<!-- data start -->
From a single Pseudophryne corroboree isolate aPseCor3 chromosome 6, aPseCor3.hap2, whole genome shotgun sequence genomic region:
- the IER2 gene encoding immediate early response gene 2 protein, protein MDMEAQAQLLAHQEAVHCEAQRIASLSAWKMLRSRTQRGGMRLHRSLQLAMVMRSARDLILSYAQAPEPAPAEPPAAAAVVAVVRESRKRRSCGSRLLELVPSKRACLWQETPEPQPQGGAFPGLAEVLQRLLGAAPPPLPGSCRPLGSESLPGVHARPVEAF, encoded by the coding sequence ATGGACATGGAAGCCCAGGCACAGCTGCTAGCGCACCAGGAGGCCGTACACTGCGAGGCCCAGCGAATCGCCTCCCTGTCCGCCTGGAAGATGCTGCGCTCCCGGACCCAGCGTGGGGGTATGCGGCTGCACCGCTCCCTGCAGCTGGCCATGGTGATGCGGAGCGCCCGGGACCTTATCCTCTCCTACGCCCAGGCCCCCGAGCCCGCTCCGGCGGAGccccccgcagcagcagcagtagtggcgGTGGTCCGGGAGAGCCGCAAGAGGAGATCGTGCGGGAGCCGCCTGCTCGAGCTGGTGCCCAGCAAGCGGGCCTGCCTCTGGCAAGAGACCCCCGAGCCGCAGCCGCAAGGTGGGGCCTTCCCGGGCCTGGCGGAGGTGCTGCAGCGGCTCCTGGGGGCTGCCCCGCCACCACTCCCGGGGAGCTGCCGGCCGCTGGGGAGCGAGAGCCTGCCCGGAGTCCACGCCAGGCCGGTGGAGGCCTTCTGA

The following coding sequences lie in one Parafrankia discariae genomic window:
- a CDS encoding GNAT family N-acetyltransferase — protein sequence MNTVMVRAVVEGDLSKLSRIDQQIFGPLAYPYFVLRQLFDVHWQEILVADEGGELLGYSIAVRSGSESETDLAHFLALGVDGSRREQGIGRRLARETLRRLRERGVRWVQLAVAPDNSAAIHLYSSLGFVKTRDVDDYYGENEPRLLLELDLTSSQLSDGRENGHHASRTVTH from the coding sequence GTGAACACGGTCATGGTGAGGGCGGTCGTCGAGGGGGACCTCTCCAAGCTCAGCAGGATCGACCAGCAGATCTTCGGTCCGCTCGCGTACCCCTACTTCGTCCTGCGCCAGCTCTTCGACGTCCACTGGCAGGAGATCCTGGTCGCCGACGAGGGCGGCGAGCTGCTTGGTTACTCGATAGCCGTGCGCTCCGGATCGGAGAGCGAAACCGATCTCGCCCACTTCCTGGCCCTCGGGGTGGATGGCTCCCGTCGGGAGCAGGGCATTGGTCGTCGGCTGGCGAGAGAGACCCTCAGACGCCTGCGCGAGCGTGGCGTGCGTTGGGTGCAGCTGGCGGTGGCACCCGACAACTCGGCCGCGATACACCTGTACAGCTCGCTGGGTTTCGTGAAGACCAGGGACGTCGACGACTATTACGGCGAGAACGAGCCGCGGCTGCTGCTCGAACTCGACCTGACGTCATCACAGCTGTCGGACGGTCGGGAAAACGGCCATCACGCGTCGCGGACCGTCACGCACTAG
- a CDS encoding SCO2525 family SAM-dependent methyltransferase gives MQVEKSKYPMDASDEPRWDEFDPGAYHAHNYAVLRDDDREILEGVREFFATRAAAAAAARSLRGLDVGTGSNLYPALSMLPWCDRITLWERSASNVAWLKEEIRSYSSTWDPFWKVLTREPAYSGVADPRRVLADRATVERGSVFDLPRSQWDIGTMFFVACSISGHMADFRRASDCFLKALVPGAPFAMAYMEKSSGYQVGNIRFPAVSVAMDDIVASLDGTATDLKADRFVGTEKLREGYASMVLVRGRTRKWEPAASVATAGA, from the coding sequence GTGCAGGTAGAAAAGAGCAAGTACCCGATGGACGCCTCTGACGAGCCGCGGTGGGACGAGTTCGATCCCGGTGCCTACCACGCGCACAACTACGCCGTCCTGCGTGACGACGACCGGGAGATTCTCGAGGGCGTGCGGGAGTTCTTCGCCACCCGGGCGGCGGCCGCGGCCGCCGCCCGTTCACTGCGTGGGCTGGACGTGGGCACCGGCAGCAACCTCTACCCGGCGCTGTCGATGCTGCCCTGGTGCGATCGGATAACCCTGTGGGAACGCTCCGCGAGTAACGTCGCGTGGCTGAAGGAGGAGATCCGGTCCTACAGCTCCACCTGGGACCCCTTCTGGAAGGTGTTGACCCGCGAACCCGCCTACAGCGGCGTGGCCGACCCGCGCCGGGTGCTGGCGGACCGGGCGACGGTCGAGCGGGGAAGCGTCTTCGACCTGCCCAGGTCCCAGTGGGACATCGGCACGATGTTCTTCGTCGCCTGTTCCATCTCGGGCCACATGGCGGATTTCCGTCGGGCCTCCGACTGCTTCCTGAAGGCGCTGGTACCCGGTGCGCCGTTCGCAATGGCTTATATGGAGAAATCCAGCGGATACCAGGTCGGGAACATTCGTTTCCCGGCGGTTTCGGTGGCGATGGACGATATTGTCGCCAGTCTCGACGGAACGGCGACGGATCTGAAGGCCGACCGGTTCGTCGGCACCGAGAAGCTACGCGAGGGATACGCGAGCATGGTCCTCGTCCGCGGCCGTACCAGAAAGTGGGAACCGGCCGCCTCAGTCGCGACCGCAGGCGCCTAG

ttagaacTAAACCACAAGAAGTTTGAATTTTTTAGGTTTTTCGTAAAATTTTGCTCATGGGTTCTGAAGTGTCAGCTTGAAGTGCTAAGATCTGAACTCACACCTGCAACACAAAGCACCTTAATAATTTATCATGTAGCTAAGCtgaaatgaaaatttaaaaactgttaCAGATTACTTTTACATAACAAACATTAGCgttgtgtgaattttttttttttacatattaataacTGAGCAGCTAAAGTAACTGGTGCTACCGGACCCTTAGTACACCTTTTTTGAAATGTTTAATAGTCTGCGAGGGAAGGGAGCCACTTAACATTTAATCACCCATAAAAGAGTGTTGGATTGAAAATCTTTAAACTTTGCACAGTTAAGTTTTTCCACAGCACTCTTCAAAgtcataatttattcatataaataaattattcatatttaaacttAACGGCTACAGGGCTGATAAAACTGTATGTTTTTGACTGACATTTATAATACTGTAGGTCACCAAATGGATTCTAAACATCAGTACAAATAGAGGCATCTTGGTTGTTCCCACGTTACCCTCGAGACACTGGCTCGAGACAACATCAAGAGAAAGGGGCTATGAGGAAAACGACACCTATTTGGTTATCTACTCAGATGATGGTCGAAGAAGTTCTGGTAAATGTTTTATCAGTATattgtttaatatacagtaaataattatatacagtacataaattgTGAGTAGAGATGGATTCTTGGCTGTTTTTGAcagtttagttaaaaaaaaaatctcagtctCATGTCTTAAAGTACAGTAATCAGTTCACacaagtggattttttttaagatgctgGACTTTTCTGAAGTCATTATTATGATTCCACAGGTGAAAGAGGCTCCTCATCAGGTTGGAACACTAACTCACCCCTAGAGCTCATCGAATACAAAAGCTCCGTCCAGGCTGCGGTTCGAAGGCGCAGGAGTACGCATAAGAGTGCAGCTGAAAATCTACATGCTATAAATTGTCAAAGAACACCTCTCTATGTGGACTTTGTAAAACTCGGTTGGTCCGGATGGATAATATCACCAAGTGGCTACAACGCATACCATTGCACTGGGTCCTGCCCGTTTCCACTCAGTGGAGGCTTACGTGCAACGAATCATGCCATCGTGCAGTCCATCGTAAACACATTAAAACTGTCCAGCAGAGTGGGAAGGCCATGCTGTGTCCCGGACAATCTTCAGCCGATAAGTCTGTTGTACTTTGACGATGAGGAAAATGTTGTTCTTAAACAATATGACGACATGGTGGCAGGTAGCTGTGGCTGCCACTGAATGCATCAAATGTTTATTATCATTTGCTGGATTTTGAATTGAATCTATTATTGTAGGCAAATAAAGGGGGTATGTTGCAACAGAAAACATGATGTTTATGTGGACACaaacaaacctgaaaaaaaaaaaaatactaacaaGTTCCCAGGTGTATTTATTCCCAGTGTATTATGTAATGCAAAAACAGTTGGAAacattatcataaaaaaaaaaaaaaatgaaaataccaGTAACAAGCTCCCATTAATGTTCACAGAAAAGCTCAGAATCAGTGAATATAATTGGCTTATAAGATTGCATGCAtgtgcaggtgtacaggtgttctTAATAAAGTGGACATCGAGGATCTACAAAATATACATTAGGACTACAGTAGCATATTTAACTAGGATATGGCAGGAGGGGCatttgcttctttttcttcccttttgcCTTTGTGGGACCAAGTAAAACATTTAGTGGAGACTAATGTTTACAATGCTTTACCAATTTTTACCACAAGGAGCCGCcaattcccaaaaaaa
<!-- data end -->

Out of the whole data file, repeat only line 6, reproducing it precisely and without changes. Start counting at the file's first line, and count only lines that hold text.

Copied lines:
ttagaacTAAACCACAAGAAGTTTGAATTTTTTAGGTTTTTCGTAAAATTTTGCTCATGGGTTCTGAAGTGTCAGCTTGAAGTGCTAAGATCTGAACTCACACCTGCAACACAAAGCACCTTAATAATTTATCATGTAGCTAAGCtgaaatgaaaatttaaaaactgttaCAGATTACTTTTACATAACAAACATTAGCgttgtgtgaattttttttttttacatattaataacTGAGCAGCTAAAGTAACTGGTGCTACCGGACCCTTAGTACACCTTTTTTGAAATGTTTAATAGTCTGCGAGGGAAGGGAGCCACTTAACATTTAATCACCCATAAAAGAGTGTTGGATTGAAAATCTTTAAACTTTGCACAGTTAAGTTTTTCCACAGCACTCTTCAAAgtcataatttattcatataaataaattattcatatttaaacttAACGGCTACAGGGCTGATAAAACTGTATGTTTTTGACTGACATTTATAATACTGTAGGTCACCAAATGGATTCTAAACATCAGTACAAATAGAGGCATCTTGGTTGTTCCCACGTTACCCTCGAGACACTGGCTCGAGACAACATCAAGAGAAAGGGGCTATGAGGAAAACGACACCTATTTGGTTATCTACTCAGATGATGGTCGAAGAAGTTCTGGTAAATGTTTTATCAGTATattgtttaatatacagtaaataattatatacagtacataaattgTGAGTAGAGATGGATTCTTGGCTGTTTTTGAcagtttagttaaaaaaaaaatctcagtctCATGTCTTAAAGTACAGTAATCAGTTCACacaagtggattttttttaagatgctgGACTTTTCTGAAGTCATTATTATGATTCCACAGGTGAAAGAGGCTCCTCATCAGGTTGGAACACTAACTCACCCCTAGAGCTCATCGAATACAAAAGCTCCGTCCAGGCTGCGGTTCGAAGGCGCAGGAGTACGCATAAGAGTGCAGCTGAAAATCTACATGCTATAAATTGTCAAAGAACACCTCTCTATGTGGACTTTGTAAAACTCGGTTGGTCCGGATGGATAATATCACCAAGTGGCTACAACGCATACCATTGCACTGGGTCCTGCCCGTTTCCACTCAGTGGAGGCTTACGTGCAACGAATCATGCCATCGTGCAGTCCATCGTAAACACATTAAAACTGTCCAGCAGAGTGGGAAGGCCATGCTGTGTCCCGGACAATCTTCAGCCGATAAGTCTGTTGTACTTTGACGATGAGGAAAATGTTGTTCTTAAACAATATGACGACATGGTGGCAGGTAGCTGTGGCTGCCACTGAATGCATCAAATGTTTATTATCATTTGCTGGATTTTGAATTGAATCTATTATTGTAGGCAAATAAAGGGGGTATGTTGCAACAGAAAACATGATGTTTATGTGGACACaaacaaacctgaaaaaaaaaaaaatactaacaaGTTCCCAGGTGTATTTATTCCCAGTGTATTATGTAATGCAAAAACAGTTGGAAacattatcataaaaaaaaaaaaaaatgaaaataccaGTAACAAGCTCCCATTAATGTTCACAGAAAAGCTCAGAATCAGTGAATATAATTGGCTTATAAGATTGCATGCAtgtgcaggtgtacaggtgttctTAATAAAGTGGACATCGAGGATCTACAAAATATACATTAGGACTACAGTAGCATATTTAACTAGGATATGGCAGGAGGGGCatttgcttctttttcttcccttttgcCTTTGTGGGACCAAGTAAAACATTTAGTGGAGACTAATGTTTACAATGCTTTACCAATTTTTACCACAAGGAGCCGCcaattcccaaaaaaa